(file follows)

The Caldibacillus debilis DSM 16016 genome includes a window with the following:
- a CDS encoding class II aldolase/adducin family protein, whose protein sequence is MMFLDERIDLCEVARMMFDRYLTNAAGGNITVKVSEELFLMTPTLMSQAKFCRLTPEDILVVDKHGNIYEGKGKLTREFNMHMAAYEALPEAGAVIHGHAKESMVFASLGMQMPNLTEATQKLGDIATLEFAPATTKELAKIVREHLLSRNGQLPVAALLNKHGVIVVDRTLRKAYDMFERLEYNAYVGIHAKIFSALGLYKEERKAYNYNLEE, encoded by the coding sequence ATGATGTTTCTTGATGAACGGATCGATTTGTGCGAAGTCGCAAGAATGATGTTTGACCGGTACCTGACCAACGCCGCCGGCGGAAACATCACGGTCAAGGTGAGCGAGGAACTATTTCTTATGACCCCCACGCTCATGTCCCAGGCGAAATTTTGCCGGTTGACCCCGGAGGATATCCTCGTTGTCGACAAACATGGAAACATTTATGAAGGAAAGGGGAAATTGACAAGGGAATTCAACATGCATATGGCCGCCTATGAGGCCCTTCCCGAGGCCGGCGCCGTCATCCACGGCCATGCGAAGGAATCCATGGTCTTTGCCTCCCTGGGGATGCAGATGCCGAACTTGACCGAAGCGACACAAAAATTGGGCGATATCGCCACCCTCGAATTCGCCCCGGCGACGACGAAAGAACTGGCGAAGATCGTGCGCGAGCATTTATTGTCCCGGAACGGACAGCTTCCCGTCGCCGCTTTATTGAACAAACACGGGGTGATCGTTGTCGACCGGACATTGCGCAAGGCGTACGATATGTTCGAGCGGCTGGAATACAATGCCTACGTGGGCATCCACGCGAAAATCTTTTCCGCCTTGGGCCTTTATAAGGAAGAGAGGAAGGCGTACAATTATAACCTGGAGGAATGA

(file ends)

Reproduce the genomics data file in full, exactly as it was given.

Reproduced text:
The Caldibacillus debilis DSM 16016 genome includes a window with the following:
- a CDS encoding class II aldolase/adducin family protein, whose protein sequence is MMFLDERIDLCEVARMMFDRYLTNAAGGNITVKVSEELFLMTPTLMSQAKFCRLTPEDILVVDKHGNIYEGKGKLTREFNMHMAAYEALPEAGAVIHGHAKESMVFASLGMQMPNLTEATQKLGDIATLEFAPATTKELAKIVREHLLSRNGQLPVAALLNKHGVIVVDRTLRKAYDMFERLEYNAYVGIHAKIFSALGLYKEERKAYNYNLEE, encoded by the coding sequence ATGATGTTTCTTGATGAACGGATCGATTTGTGCGAAGTCGCAAGAATGATGTTTGACCGGTACCTGACCAACGCCGCCGGCGGAAACATCACGGTCAAGGTGAGCGAGGAACTATTTCTTATGACCCCCACGCTCATGTCCCAGGCGAAATTTTGCCGGTTGACCCCGGAGGATATCCTCGTTGTCGACAAACATGGAAACATTTATGAAGGAAAGGGGAAATTGACAAGGGAATTCAACATGCATATGGCCGCCTATGAGGCCCTTCCCGAGGCCGGCGCCGTCATCCACGGCCATGCGAAGGAATCCATGGTCTTTGCCTCCCTGGGGATGCAGATGCCGAACTTGACCGAAGCGACACAAAAATTGGGCGATATCGCCACCCTCGAATTCGCCCCGGCGACGACGAAAGAACTGGCGAAGATCGTGCGCGAGCATTTATTGTCCCGGAACGGACAGCTTCCCGTCGCCGCTTTATTGAACAAACACGGGGTGATCGTTGTCGACCGGACATTGCGCAAGGCGTACGATATGTTCGAGCGGCTGGAATACAATGCCTACGTGGGCATCCACGCGAAAATCTTTTCCGCCTTGGGCCTTTATAAGGAAGAGAGGAAGGCGTACAATTATAACCTGGAGGAATGA